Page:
For a long time, there have been many – including dietary experts – who felt like there was strong evidence suggesting that people should limit their intake of animal protein.
While the science at work here has been largely controversial, the debate was reignited several months ago when a new study raised more concerns over both red and processed meat.
Possible Cancer Link
Although evidence for a link between red and processed meat and cancer has been mounting for several years, a 2015 analysis by the World Health Organization (WHO) provided the loudest testimony.
By reviewing the findings from over 800 studies, WHO was able to officially classify processed meat as a carcinogen. Red meat is also now concerned “probably carcinogenic” - the research is still a little mixed on that one.
What Are We Talking About?
But what, exactly, is WHO classifying as red and processed meat? Red meat, as you may know, would include beef, mutton and goat.
Processed meat, though, is a much more general term and refers to anything that's been "transformed through salting, curing, fermentation, smoking or other processes to enhance flavor or improve preservation."
This would include white meat and poultry products that have undergone these processes. Just to be clear, this study indicates that supposedly healthy products like turkey bacon and chicken sausage actually carry with them a higher risk of cancer – due to the processing – than a steak would.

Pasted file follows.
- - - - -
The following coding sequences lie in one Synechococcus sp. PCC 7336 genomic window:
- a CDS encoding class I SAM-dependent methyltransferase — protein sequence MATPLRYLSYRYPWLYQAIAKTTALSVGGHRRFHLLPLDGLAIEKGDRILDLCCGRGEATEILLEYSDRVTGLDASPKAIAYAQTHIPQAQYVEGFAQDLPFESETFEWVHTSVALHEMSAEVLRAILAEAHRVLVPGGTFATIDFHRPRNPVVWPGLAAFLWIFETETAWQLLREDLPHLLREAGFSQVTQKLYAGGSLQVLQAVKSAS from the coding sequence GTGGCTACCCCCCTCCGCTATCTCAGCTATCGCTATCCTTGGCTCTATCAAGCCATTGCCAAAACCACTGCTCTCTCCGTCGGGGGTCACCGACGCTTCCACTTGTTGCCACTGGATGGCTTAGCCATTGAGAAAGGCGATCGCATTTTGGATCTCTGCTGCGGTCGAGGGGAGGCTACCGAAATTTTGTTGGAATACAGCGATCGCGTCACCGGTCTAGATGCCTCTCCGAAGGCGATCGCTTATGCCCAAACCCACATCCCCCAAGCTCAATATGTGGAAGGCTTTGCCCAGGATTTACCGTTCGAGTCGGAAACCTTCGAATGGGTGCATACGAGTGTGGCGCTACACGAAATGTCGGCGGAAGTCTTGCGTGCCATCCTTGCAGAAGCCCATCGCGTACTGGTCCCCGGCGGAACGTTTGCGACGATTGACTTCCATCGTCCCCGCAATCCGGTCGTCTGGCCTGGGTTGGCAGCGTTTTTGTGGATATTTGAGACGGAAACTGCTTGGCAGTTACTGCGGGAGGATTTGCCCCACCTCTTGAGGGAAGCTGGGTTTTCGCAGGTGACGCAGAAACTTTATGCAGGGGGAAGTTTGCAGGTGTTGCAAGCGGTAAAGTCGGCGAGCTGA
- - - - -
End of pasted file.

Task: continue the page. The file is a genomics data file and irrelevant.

So, we're left with a pretty significant question: How can you safely meet your daily protein requirements, then?
When searching for an alternative, it's important to you look for something that is organically grown and produced – a protein-source that won't bring its own list of concerns with it. This can be tricky, since so many protein powders, beverages and bars are over-processed and loaded with potentially harmful substances.
Fortunately, there are many organic protein sources available that can be of use in this challenging situation.
Naked Nutrition is proud to offer a range of products that are organically produced and minimally processed to help you meet your nutritional needs without having to worry about the potential side effects. Plant-based protein powders – like rice and pea protein – are especially intriguing in this regard.
Not only are they solid sources of quality protein but they are full of micronutrient and antioxidants that could help to ward off the carcinogenic effect of other foods.
Even the more traditional milk-based proteins, whey and casein, can be helpful here. Because they are sourced from grass-fed, organically-raised cattle these organic protein powders are free from pesticides and other harmful chemicals.
Again, these protein powders are also minimally processed to avoid both limiting their natural benefits and introducing any harmful substances.